The crosstown shootout is actually one of the better rivalries in college basketball that still remain because the two schools (University of Cincinnati Bearcats and the Xavier Musketeers) were never in the same conference and they are a meager 3.5 miles apart. While the University of Cincinnati holds the series lead at 49-33, counting Wednesday night, Xavier has come out looking royal blue and victorious 13 times in 19 years. It’s practically a stranglehold on the rivalry.
When it comes to recruiting, Cincinnati in this time period has tended to get the better picks of talent. So why does Xavier virtually own the annual matchup? Xavier’s teams are not only better coached, no matter who it is(from Skip Prosser to Thad Matta, to Sean Miller, and these days Chris Mack), but they recruit for guys who will use their system to outwork their opponents. They tend to take away UC’s strengths and they usually make less mental errors.
Wednesday night was no different. The UC Bearcats are not an offensive juggernaut. They rate as the 313th offense in points per game. They shoot 44% from the field as a team. They are not great at rebounding nor are they good at assists, 257th in the country and 68% from the charity stripe as a team is not that good either. What UC does well is play tough man to man defense, 7th in the nation in points allowed, 55.4 ppg and their task was to stop Xavier’s offense, which tops the Big East conference in scoring.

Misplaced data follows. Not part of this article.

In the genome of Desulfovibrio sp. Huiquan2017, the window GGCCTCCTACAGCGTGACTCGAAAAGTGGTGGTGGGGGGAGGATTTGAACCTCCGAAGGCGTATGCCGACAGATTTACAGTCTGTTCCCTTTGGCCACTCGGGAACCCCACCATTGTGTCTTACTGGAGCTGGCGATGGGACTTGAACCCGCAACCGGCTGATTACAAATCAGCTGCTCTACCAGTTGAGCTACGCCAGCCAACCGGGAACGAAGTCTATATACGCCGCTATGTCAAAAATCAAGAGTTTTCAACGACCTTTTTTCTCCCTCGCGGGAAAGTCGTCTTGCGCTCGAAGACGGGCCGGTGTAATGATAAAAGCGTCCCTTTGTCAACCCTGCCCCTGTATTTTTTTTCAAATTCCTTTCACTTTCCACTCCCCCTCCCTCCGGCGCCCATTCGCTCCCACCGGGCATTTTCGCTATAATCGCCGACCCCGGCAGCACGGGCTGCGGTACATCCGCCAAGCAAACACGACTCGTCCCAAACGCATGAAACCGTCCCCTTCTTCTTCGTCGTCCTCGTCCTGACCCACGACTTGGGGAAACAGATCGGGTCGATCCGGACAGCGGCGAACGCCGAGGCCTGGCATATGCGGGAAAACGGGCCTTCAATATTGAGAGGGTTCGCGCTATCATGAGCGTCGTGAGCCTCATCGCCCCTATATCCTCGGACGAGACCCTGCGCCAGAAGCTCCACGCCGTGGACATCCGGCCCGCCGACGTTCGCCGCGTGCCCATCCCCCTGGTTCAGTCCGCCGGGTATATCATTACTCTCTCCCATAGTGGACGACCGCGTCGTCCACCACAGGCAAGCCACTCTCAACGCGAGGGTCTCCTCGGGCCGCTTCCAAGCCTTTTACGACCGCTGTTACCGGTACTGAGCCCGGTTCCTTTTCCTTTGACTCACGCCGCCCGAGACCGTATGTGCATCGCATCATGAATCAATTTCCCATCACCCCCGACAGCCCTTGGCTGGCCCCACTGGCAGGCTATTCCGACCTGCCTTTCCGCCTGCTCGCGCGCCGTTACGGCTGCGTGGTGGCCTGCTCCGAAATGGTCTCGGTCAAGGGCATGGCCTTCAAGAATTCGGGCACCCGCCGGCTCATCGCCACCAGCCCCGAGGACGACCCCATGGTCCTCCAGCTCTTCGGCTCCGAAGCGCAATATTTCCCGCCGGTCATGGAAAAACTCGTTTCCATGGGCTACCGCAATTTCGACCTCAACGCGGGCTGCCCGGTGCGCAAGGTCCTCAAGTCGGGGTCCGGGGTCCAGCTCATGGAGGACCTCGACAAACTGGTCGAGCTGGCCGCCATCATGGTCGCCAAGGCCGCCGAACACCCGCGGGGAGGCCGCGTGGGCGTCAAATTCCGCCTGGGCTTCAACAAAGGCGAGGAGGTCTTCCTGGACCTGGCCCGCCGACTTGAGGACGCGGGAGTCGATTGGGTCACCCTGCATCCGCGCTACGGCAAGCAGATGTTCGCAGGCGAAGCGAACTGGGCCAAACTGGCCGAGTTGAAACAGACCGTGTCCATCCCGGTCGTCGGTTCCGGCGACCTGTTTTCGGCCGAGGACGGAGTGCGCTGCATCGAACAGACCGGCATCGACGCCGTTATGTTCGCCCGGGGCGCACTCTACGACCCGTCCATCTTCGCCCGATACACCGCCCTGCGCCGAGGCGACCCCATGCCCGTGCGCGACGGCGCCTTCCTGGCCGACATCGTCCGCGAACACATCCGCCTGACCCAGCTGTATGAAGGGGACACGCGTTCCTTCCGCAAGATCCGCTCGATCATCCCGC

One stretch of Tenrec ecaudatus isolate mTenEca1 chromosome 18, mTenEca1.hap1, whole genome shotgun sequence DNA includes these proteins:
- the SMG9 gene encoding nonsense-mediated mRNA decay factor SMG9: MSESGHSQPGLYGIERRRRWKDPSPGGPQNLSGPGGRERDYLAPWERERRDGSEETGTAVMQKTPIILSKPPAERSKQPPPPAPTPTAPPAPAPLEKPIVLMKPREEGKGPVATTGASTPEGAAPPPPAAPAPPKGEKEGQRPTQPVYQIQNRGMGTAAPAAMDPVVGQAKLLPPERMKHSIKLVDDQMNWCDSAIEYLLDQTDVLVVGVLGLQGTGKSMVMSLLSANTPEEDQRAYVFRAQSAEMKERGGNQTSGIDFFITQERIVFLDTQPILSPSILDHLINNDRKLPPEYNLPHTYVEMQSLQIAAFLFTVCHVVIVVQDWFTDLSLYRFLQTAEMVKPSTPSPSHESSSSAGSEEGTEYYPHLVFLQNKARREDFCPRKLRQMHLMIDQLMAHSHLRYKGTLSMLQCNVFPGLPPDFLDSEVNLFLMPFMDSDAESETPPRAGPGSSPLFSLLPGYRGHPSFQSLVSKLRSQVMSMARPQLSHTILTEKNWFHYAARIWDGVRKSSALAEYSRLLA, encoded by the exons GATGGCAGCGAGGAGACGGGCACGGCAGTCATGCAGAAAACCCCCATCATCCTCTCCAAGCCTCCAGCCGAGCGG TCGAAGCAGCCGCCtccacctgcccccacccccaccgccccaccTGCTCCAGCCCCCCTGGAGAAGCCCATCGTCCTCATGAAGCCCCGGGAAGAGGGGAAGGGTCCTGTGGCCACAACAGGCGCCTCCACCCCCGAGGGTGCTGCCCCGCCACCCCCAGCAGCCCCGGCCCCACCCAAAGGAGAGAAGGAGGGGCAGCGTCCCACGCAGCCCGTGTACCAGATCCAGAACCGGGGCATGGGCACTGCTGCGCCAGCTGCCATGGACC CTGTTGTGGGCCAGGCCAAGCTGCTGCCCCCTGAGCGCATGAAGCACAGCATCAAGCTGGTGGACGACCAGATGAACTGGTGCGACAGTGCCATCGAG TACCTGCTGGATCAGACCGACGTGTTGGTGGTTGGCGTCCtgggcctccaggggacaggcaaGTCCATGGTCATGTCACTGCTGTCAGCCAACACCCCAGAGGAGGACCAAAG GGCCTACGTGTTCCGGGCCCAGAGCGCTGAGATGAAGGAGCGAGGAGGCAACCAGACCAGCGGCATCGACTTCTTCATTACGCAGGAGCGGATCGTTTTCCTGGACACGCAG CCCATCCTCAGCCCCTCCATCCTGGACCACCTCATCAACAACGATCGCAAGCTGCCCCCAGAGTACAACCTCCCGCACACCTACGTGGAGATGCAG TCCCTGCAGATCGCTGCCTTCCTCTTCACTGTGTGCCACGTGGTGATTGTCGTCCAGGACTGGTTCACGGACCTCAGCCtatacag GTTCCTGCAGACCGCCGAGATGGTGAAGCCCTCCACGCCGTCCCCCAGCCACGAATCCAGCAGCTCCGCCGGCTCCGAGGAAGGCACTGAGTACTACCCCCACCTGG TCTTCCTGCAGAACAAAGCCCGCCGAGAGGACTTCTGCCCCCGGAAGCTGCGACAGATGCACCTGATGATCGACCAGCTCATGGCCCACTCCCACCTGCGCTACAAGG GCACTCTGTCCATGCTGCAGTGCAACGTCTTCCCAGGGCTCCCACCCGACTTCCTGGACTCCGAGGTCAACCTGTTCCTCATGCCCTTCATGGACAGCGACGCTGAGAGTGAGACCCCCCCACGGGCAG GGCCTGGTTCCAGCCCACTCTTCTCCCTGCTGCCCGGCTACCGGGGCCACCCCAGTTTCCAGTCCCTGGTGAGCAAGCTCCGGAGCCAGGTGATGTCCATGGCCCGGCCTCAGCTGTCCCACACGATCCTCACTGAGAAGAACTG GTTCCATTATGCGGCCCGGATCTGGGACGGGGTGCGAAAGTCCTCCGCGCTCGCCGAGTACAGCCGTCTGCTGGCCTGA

Xavier (now 17-10) packed the paint knowing Cincinnati’s (now 17-9) offense is 4 guys standing and watching the individual with the ball. When the Muskies had the ball they reversed it from side to side and made the bearcats defense work, there was cutting, screens, selfless distribution for the best shot, whether it was there instantly or they needed 35 seconds to find it. When Xavier had the chance to exploit an opportunity in transition they hustled and capitalized. They got shots down on the block, guys getting layups on moves to the rim without the ball, and blitzed open looks into the net from Tripleville, especially 66% of their first half points were threes.
In the second half, despite a furious come from behind by Cincinnati, Xavier’s Freshman Trevon Blueitt pumped in two free throws for a 59-57 win. As long as Cincinnati continues the same old style of worrying more about a recruit’s ability to bench press, his wingspan, and how cool he looks when he dunks, without also considering the fundamentals and willingness to play as a unit in a very unimaginative system I might add, they will find ways to lose close games against the Musketeers year after year. Don’t get me wrong, Xavier has some athletic guys too, but they also understand they have to play together on each side of the court so they can win together.